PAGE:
In an era where technology is becoming a more significant enabler, new opportunities are being created for all of us to enrich our lives.
In the world of business, this allows companies an opportunity to deliver a level of customer service that until now has not been possible. But it also brings into sharper focus the dangers for business of failing to provide great quality service.
The latest revolution in customer experience is the combination of artificial intelligence and process automation, or in short ‘bots and virtual agents’.
And Woven’s chief technology officer Andy Griffin believes ‘the rise of bots’ will transform the way companies interact with their customers.
Griffin says: “The bots are coming and the landscape of customer experience for businesses will never be the same again.
“How we are impacted by bots will be shaped by how and where we interact with them.”
But what are the implications for companies that serve customers, what do we mean by a ‘bot’ and are these bots genuinely smart?
“Firstly, creating a basic bot is actually fairly simple, and secondly, to smarten a bot means providing it with real-time access to customer data and interactions – the ‘brains behind the bot’, if you like,” ays Griffin.
“This second point has focused the minds of businesses to an age-old conundrum that really should have been grasped a long time ago – that is how business can obtain a true real-time view of their customers.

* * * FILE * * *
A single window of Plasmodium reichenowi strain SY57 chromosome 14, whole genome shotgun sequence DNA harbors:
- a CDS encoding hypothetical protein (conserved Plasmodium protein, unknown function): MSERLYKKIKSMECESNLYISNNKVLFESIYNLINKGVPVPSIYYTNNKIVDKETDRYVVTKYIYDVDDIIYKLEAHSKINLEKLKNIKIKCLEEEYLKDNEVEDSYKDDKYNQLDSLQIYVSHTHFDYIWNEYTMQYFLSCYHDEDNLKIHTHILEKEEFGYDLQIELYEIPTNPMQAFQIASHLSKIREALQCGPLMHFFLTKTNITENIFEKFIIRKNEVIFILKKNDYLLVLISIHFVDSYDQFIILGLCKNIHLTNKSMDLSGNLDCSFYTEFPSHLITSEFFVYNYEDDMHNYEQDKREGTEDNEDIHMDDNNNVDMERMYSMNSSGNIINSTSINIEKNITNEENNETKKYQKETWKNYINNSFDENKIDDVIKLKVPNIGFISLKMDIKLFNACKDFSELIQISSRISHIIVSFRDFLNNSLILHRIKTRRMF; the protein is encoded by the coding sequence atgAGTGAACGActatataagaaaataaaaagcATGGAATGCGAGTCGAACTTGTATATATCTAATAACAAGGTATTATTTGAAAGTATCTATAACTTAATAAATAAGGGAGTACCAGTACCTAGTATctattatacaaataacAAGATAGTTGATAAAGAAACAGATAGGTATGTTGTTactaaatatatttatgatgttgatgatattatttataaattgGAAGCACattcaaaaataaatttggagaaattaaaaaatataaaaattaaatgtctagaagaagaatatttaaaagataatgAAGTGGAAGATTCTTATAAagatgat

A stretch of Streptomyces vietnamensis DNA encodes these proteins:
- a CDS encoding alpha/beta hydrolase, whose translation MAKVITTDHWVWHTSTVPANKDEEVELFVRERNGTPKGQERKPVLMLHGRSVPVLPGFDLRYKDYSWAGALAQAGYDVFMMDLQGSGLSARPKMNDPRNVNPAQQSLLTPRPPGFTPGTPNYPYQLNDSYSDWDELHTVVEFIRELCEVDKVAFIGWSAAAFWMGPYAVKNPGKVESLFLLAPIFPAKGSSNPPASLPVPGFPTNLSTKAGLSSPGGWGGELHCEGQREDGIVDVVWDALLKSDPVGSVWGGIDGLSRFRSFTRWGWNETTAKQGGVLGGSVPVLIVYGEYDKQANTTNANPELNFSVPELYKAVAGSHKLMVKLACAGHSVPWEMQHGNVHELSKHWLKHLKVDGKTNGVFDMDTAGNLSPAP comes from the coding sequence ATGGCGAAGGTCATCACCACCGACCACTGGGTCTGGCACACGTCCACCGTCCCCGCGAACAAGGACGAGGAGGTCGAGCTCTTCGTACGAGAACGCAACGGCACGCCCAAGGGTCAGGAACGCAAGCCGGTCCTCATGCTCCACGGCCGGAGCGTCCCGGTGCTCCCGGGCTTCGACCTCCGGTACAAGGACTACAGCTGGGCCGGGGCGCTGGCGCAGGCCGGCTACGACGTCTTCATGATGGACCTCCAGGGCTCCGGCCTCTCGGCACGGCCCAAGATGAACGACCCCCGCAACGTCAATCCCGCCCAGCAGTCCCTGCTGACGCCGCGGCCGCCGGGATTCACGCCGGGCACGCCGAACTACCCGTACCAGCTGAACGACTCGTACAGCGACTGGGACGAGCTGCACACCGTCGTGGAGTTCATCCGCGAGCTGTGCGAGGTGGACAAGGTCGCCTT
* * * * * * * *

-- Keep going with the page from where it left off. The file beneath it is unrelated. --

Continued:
“It’s a problem that we all thought we were going to solve with the emergence of CRM applications in the early noughties – but didn’t!”
By definition, bots are a series of automated steps with smart capabilities that convert voice to text or the other way around, and which can also convert strings of text to sentiment or intent.
Griffin adds: “If you have this functionality you can create a basic bot and then over time the bot can learn to become better at that simple task.
“But for a bot to become really smart, it needs to reach beyond one task to understand data in multiple systems.
“In the context of customer service, this means that the bot is comprehending in real-time how as a customer we are actually interacting with a company – are we on their website? In a web chat? Waiting in a voice queue? Or perhaps complaining via social?
“Trying to interact effectively using automation without having genuine access to all of this data proves either limiting or just plain self-defeating.
“The bot will simply follow the rules it’s given and will not be cognisant of data it doesn’t have.
“So, whereas a human agent in a contact centre can interact with multiple systems and make a guided judgement, a bot simply cannot compare without having integrated up-to-date data.”
Griffin concludes that business must harness real-time customer data to maximise the benefits bots can bring to the customer service sector – or risk being left in the dark: “Bots are a big part of the customer experience and will change all of our lives.
“But if there’s one core task companies wishing to maximise their opportunities must complete, it has to start with the use of real-time customer data and customer interactions.
“The most effective innovators are those who understand the human element of change, and appreciate that it’s how we interact with technology that creates the biggest impact on our lives.
“Without this understanding, businesses rush into the world of bots at their peril.”